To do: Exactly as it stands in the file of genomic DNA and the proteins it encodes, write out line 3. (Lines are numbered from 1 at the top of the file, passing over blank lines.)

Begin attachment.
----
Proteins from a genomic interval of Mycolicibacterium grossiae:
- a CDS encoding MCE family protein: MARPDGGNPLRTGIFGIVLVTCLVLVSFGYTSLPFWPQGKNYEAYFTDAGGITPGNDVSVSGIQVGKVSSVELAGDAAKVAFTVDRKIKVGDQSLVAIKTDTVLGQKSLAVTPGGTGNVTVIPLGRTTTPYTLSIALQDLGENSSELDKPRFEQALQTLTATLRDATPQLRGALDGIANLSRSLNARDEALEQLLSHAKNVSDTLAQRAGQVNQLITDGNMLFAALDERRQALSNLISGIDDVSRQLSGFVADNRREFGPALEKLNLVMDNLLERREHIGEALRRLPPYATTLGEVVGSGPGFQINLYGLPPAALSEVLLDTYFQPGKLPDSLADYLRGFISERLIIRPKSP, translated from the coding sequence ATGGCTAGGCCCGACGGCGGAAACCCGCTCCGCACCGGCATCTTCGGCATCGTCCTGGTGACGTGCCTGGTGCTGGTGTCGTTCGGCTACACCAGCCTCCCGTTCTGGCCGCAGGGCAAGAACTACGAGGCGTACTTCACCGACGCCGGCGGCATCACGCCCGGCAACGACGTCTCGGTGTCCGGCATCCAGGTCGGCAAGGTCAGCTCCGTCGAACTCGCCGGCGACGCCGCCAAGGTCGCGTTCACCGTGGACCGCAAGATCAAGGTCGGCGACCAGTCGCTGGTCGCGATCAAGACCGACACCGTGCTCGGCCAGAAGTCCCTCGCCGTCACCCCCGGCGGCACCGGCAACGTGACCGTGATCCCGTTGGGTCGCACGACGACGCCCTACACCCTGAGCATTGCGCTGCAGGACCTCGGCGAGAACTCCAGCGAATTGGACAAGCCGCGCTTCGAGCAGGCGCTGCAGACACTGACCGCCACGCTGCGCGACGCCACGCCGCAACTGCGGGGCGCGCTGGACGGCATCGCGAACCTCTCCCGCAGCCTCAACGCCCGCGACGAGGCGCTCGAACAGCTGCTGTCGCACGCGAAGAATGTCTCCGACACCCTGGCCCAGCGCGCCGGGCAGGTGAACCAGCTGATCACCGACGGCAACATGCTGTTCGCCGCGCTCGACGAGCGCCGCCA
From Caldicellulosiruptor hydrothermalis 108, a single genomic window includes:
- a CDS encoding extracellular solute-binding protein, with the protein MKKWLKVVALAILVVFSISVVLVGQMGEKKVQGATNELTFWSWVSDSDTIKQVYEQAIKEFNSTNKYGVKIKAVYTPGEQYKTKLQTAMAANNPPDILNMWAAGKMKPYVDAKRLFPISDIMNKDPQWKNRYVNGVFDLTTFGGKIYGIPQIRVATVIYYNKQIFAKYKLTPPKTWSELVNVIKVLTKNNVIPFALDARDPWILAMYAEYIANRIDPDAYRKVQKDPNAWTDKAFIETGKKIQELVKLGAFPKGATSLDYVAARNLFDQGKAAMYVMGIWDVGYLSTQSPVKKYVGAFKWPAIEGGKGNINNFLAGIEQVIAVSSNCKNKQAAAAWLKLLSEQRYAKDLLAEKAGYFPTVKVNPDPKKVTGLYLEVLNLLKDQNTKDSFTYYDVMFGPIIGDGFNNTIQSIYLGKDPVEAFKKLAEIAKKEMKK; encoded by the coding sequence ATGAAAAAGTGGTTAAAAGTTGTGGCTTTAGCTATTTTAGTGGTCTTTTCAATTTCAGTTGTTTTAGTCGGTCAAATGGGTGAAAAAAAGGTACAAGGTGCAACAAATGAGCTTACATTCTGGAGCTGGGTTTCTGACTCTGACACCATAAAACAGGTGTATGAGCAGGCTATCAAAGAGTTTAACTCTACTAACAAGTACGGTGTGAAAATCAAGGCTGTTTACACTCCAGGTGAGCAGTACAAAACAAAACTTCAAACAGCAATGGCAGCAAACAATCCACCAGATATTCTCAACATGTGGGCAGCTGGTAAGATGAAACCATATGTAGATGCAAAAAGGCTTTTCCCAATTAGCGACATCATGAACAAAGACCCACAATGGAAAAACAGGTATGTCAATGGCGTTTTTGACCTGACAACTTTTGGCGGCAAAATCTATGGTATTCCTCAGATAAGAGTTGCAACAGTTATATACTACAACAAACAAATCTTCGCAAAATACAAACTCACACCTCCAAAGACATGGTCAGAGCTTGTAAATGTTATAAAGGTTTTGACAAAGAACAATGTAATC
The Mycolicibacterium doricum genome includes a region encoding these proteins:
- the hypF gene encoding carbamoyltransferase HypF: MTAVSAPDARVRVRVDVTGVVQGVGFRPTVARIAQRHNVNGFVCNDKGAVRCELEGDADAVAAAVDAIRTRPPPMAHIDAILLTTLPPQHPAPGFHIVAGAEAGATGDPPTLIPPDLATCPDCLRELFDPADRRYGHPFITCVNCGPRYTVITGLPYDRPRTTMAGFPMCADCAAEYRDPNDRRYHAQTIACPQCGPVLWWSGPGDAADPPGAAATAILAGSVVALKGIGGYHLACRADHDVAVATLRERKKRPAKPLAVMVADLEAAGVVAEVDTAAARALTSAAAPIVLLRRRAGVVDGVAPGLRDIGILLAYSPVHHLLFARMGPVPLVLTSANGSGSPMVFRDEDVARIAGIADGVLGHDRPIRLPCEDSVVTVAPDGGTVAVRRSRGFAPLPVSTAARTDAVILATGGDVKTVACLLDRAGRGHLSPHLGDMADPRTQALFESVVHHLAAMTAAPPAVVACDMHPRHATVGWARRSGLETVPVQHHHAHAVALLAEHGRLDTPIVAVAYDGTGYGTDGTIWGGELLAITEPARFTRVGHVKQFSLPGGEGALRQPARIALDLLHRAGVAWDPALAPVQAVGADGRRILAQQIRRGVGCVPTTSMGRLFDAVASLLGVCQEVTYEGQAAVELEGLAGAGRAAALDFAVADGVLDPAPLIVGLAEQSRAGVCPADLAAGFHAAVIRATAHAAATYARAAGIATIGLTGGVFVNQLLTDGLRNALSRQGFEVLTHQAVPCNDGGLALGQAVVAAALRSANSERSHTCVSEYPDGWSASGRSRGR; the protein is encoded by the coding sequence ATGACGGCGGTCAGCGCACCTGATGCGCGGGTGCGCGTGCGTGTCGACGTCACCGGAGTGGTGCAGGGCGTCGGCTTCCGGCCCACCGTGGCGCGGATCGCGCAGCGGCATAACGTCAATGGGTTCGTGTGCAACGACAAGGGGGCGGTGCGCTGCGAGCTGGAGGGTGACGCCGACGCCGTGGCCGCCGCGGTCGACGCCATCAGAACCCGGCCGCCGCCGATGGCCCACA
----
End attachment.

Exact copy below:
From Caldicellulosiruptor hydrothermalis 108, a single genomic window includes: